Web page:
• Students with SpLDs and those who speak English as an additional language, may benefit from hearing their work read back to them in the Immersive Reader in order to check it for sense and minor errors. Third party proof-reading is not allowed under the University’s Proof-reading (taught components) policy (Student Education Service website).
  • In some exceptional circumstances, however, disabled students can be recommended a proof reader. Advice on individual cases can be provided by a Faculty Disability Coordinator (Student Education Service website).

Prepare your students for fieldwork and lab work

  • Help your students to assess any risks involved in off-site activities at an early stage and identify measures that your students can put in place to prevent any difficulties from arising.
  • Ensuring your student has planned and prepared well, will mitigate against problems which might disrupt the progress of their project. This is particularly important for disabled students who will need to think through additional challenges associated with their disability as early as possible.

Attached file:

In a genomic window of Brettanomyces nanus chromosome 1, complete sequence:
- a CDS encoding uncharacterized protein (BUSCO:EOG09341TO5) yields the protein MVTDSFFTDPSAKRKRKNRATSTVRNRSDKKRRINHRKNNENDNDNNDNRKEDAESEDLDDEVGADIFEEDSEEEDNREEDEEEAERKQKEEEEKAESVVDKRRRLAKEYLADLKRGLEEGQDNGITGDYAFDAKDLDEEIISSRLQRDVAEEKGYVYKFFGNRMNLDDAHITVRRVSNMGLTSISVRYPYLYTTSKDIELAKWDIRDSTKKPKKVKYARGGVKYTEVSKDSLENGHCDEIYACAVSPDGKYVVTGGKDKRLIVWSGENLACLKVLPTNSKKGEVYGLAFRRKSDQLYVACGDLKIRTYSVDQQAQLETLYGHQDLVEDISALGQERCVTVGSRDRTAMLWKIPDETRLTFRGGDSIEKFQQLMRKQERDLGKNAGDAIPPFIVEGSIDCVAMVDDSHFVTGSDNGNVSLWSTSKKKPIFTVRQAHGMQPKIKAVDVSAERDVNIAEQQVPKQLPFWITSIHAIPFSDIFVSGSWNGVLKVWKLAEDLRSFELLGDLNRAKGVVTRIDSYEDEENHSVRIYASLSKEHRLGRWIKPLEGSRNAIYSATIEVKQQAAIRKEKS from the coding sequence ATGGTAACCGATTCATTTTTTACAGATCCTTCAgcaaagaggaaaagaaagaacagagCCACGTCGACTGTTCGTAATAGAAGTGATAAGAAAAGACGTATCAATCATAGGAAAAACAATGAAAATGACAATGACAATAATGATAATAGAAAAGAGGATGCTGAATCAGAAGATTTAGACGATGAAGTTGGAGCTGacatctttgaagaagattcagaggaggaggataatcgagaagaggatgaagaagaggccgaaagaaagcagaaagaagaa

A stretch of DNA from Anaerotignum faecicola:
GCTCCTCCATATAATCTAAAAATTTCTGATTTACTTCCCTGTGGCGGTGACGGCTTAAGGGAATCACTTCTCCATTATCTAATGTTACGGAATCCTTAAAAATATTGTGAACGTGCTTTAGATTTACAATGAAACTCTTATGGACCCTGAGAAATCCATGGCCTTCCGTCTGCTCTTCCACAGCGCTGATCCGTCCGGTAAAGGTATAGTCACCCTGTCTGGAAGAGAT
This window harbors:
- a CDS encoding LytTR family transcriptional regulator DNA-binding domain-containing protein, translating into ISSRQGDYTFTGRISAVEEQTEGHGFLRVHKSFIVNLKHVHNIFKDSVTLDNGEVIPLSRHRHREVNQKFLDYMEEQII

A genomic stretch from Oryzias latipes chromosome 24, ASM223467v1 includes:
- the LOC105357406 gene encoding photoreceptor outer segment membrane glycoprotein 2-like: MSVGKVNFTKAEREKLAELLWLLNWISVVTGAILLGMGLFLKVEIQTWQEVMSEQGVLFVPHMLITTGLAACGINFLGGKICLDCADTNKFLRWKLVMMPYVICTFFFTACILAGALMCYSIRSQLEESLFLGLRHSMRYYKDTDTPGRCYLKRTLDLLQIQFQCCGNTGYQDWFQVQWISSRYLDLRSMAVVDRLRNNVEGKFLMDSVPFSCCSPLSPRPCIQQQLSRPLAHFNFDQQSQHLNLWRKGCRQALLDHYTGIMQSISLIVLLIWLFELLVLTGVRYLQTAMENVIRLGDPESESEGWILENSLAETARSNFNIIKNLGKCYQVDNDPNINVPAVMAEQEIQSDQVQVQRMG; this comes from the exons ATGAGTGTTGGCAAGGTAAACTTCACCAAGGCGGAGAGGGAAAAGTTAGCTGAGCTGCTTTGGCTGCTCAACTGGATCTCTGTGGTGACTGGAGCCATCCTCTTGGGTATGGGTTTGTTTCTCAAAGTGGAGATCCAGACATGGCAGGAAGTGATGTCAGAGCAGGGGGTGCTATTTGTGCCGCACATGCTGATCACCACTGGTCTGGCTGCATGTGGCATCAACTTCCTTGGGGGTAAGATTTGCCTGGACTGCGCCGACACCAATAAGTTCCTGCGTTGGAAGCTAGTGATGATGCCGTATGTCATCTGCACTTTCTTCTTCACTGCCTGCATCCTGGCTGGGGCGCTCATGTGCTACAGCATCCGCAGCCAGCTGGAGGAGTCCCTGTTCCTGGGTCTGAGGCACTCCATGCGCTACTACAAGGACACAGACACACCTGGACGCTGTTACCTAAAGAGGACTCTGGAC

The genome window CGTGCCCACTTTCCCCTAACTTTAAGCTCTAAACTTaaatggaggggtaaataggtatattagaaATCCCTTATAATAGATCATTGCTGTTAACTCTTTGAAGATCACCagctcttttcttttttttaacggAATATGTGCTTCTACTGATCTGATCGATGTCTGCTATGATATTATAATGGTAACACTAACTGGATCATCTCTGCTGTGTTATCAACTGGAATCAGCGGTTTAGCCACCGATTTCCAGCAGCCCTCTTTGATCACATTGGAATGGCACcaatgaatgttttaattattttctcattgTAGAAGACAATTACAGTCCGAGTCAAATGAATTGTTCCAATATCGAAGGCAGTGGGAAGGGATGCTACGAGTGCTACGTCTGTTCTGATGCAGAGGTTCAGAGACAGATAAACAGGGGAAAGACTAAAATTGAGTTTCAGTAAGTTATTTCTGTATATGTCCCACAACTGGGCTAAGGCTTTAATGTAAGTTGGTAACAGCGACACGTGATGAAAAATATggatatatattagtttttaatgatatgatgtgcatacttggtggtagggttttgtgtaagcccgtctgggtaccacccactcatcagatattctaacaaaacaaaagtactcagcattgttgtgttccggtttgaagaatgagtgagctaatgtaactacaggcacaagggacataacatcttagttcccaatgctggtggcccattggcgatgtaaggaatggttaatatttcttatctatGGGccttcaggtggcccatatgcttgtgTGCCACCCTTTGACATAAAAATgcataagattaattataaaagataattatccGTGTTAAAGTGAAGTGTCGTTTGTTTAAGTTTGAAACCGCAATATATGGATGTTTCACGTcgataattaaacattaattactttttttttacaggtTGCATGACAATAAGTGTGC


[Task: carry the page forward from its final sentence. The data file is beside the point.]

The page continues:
• Familiarise yourself with disabled students’ support summaries and arrange a meeting prior to anticipate any difficulties the student may encounter.
  • To learn more, please see our guides to Field Trips and Laboratory Practical Sessions.


Managing the student-supervisor relationship

Agree expectations

  • Encourage your students to challenge your ideas and engage in debate with you.
  • Some of your students may be from cultural backgrounds where authority figures might not be challenged, so they may be naturally inclined to agree with you, rather than understanding that debate is a learning opportunity.3
  • Hold a clarification session with your students to ensure that you both have a clear understanding of the purpose of the project.4
  • Due to prior educational experience or cultural background, your students may have a different understanding of the meaning and purpose of research-based learning.5

Regularly revisit the focus of the work and monitor progress

  • Ensure you maintain the same vision of the purpose and direction of the project throughout your students learning journey.
  • Use the project plan milestones to identify whether your students are falling behind and identify problems early.
  • Through the process of reading, researching and thinking, your students can change direction with their ideas and may not think it is relevant to inform you. If this change is potentially problematic, you need to know as early as possible in order to salvage the project. It may be more difficult for disabled students or those with additional responsibilities outside of university life to find the time they need to rescue a project that has gone awry, or to catch up when they have fallen behind.